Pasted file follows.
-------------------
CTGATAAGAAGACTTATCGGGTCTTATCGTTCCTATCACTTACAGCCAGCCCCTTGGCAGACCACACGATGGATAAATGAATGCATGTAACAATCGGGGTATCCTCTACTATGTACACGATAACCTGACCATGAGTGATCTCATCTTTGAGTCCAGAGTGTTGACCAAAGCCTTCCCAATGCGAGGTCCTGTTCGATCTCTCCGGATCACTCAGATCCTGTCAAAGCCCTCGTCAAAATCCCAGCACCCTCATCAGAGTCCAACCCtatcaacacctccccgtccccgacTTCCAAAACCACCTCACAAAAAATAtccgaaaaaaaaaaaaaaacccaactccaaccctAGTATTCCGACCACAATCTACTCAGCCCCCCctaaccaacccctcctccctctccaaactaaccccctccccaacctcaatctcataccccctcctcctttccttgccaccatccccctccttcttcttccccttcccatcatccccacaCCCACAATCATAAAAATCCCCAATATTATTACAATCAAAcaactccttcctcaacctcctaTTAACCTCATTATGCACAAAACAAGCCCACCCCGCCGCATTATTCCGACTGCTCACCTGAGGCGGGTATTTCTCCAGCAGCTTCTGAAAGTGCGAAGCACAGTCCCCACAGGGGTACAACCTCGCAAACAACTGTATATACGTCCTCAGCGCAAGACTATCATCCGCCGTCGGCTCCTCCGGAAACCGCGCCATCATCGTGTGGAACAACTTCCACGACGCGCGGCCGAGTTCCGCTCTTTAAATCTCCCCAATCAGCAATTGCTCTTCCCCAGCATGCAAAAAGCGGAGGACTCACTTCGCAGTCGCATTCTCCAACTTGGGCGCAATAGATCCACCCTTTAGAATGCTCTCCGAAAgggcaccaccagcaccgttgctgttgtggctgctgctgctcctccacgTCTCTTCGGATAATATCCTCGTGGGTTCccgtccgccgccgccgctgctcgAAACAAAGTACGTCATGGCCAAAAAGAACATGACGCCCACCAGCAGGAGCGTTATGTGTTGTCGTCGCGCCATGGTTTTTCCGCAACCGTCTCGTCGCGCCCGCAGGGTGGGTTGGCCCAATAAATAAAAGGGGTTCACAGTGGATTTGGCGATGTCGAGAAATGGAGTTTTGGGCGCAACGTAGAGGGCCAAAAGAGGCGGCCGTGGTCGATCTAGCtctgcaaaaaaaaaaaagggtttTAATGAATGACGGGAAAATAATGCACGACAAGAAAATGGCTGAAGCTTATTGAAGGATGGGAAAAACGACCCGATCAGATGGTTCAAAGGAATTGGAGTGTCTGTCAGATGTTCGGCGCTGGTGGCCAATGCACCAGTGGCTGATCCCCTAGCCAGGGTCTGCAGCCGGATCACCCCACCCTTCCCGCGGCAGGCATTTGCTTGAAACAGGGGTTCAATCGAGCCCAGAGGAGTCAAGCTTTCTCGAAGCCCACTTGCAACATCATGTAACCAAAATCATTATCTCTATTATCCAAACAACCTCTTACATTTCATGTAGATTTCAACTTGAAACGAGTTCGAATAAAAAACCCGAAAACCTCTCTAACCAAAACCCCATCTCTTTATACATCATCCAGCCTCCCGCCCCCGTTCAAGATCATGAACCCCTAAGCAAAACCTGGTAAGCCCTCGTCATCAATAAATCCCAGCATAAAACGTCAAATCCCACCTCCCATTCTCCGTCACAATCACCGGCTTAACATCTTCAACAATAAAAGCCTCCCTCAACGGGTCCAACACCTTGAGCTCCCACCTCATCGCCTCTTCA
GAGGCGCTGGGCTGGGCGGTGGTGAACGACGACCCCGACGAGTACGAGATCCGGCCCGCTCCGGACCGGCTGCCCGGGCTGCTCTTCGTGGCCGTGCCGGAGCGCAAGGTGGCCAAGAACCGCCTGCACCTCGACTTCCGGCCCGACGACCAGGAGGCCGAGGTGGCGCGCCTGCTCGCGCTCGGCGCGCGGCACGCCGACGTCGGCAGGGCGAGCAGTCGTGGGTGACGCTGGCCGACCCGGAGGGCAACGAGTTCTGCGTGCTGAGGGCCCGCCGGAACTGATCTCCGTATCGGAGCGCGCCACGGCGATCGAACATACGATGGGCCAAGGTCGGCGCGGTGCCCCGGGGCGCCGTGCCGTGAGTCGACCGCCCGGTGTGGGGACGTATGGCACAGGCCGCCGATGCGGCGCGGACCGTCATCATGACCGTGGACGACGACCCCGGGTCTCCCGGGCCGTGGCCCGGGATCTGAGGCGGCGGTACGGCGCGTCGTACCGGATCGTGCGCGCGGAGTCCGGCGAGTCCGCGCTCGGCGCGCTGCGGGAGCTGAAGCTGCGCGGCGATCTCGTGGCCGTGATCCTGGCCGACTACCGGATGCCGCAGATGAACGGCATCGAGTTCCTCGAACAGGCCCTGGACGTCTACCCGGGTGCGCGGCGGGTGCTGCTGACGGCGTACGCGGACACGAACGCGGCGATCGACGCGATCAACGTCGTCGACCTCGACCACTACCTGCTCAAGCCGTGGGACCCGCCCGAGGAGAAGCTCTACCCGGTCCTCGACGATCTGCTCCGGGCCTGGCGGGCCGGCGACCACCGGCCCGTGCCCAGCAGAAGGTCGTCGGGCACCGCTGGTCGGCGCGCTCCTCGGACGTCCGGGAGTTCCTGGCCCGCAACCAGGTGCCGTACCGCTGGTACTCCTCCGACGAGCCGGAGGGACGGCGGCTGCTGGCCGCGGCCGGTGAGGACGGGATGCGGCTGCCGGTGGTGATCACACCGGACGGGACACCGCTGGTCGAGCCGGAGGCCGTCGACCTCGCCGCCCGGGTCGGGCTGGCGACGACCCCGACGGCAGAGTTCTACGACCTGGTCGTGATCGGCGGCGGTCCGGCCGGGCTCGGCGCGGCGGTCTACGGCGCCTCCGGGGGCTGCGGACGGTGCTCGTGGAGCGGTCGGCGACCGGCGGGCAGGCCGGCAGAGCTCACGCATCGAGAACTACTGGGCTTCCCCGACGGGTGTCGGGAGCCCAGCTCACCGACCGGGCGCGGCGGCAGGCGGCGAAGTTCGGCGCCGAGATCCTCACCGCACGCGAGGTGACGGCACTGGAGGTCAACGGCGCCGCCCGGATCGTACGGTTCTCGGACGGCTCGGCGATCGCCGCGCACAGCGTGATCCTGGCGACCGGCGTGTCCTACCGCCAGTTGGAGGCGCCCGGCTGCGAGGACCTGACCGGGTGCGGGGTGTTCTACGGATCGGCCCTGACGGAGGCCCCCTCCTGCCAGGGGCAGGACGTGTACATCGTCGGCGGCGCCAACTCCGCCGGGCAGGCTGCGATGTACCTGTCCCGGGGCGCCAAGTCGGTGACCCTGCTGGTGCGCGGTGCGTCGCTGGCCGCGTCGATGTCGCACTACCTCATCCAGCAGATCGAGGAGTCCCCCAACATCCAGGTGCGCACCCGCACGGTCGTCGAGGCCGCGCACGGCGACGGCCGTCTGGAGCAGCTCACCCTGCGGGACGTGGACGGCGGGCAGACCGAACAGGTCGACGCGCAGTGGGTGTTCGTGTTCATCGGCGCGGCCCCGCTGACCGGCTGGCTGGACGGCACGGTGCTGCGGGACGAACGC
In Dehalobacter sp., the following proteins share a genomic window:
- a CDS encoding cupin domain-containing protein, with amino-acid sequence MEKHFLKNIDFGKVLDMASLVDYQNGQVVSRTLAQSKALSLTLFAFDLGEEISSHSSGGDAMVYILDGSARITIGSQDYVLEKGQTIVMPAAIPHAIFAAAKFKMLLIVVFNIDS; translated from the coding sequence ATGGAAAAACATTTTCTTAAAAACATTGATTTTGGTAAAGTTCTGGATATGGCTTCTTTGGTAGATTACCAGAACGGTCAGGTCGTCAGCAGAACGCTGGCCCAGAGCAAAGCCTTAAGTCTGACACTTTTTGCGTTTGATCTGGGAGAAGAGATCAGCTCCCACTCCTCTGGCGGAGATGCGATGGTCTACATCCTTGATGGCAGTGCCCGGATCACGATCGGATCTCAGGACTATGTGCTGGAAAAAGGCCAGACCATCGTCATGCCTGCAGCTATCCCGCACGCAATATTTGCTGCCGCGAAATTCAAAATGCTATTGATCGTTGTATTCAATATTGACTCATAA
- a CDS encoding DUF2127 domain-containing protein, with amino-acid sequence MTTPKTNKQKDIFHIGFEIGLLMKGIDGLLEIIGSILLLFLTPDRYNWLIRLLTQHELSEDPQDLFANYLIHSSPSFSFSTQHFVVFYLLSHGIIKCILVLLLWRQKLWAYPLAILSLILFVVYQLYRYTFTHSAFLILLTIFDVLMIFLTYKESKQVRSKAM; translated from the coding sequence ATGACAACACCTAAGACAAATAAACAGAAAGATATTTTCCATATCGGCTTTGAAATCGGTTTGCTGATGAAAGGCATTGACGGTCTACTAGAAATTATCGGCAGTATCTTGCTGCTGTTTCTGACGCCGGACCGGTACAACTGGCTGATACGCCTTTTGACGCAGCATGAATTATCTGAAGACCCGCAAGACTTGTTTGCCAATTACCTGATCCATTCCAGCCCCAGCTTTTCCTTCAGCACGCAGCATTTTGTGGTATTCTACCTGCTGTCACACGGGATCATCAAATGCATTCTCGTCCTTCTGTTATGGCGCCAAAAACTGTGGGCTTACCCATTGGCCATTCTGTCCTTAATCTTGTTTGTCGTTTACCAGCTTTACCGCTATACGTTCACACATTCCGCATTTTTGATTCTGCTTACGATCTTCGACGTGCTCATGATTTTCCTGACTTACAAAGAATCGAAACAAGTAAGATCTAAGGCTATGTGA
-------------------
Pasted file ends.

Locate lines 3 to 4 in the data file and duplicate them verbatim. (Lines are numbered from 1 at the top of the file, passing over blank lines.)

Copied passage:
In Dehalobacter sp., the following proteins share a genomic window:
- a CDS encoding cupin domain-containing protein, with amino-acid sequence MEKHFLKNIDFGKVLDMASLVDYQNGQVVSRTLAQSKALSLTLFAFDLGEEISSHSSGGDAMVYILDGSARITIGSQDYVLEKGQTIVMPAAIPHAIFAAAKFKMLLIVVFNIDS; translated from the coding sequence ATGGAAAAACATTTTCTTAAAAACATTGATTTTGGTAAAGTTCTGGATATGGCTTCTTTGGTAGATTACCAGAACGGTCAGGTCGTCAGCAGAACGCTGGCCCAGAGCAAAGCCTTAAGTCTGACACTTTTTGCGTTTGATCTGGGAGAAGAGATCAGCTCCCACTCCTCTGGCGGAGATGCGATGGTCTACATCCTTGATGGCAGTGCCCGGATCACGATCGGATCTCAGGACTATGTGCTGGAAAAAGGCCAGACCATCGTCATGCCTGCAGCTATCCCGCACGCAATATTTGCTGCCGCGAAATTCAAAATGCTATTGATCGTTGTATTCAATATTGACTCATAA